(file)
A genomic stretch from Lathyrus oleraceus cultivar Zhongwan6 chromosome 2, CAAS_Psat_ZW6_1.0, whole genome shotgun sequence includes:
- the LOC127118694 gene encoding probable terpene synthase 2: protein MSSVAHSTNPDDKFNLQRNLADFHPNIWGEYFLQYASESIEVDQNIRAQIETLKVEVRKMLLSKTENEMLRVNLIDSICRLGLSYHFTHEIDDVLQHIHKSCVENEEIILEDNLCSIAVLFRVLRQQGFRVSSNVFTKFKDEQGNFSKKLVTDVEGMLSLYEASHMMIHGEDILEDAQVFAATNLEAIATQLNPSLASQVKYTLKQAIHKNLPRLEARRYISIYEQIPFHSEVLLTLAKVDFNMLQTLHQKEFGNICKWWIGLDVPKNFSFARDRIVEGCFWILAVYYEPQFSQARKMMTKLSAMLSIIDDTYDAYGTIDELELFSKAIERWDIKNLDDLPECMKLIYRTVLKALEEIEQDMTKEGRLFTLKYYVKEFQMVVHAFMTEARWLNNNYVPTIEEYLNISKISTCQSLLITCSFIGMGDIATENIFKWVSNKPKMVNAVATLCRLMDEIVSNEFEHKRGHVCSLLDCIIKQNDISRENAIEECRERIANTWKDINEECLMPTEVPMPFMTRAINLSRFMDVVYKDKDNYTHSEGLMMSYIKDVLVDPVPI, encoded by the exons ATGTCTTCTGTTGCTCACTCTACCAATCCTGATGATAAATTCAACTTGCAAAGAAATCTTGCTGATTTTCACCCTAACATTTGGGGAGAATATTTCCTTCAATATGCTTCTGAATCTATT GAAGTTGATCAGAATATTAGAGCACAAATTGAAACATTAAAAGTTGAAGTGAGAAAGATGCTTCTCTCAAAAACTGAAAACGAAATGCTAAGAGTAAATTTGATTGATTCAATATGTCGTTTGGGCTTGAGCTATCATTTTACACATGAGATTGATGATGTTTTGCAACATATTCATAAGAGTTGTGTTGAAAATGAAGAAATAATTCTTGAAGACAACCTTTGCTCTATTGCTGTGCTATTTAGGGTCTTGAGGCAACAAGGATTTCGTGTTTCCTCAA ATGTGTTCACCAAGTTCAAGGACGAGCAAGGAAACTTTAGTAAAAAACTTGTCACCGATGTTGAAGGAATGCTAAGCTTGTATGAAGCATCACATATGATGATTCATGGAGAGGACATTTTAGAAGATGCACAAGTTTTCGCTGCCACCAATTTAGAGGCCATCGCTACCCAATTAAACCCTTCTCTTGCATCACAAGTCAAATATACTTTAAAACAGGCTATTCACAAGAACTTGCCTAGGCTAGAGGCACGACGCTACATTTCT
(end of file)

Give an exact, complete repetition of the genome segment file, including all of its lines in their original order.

A genomic stretch from Lathyrus oleraceus cultivar Zhongwan6 chromosome 2, CAAS_Psat_ZW6_1.0, whole genome shotgun sequence includes:
- the LOC127118694 gene encoding probable terpene synthase 2: protein MSSVAHSTNPDDKFNLQRNLADFHPNIWGEYFLQYASESIEVDQNIRAQIETLKVEVRKMLLSKTENEMLRVNLIDSICRLGLSYHFTHEIDDVLQHIHKSCVENEEIILEDNLCSIAVLFRVLRQQGFRVSSNVFTKFKDEQGNFSKKLVTDVEGMLSLYEASHMMIHGEDILEDAQVFAATNLEAIATQLNPSLASQVKYTLKQAIHKNLPRLEARRYISIYEQIPFHSEVLLTLAKVDFNMLQTLHQKEFGNICKWWIGLDVPKNFSFARDRIVEGCFWILAVYYEPQFSQARKMMTKLSAMLSIIDDTYDAYGTIDELELFSKAIERWDIKNLDDLPECMKLIYRTVLKALEEIEQDMTKEGRLFTLKYYVKEFQMVVHAFMTEARWLNNNYVPTIEEYLNISKISTCQSLLITCSFIGMGDIATENIFKWVSNKPKMVNAVATLCRLMDEIVSNEFEHKRGHVCSLLDCIIKQNDISRENAIEECRERIANTWKDINEECLMPTEVPMPFMTRAINLSRFMDVVYKDKDNYTHSEGLMMSYIKDVLVDPVPI, encoded by the exons ATGTCTTCTGTTGCTCACTCTACCAATCCTGATGATAAATTCAACTTGCAAAGAAATCTTGCTGATTTTCACCCTAACATTTGGGGAGAATATTTCCTTCAATATGCTTCTGAATCTATT GAAGTTGATCAGAATATTAGAGCACAAATTGAAACATTAAAAGTTGAAGTGAGAAAGATGCTTCTCTCAAAAACTGAAAACGAAATGCTAAGAGTAAATTTGATTGATTCAATATGTCGTTTGGGCTTGAGCTATCATTTTACACATGAGATTGATGATGTTTTGCAACATATTCATAAGAGTTGTGTTGAAAATGAAGAAATAATTCTTGAAGACAACCTTTGCTCTATTGCTGTGCTATTTAGGGTCTTGAGGCAACAAGGATTTCGTGTTTCCTCAA ATGTGTTCACCAAGTTCAAGGACGAGCAAGGAAACTTTAGTAAAAAACTTGTCACCGATGTTGAAGGAATGCTAAGCTTGTATGAAGCATCACATATGATGATTCATGGAGAGGACATTTTAGAAGATGCACAAGTTTTCGCTGCCACCAATTTAGAGGCCATCGCTACCCAATTAAACCCTTCTCTTGCATCACAAGTCAAATATACTTTAAAACAGGCTATTCACAAGAACTTGCCTAGGCTAGAGGCACGACGCTACATTTCT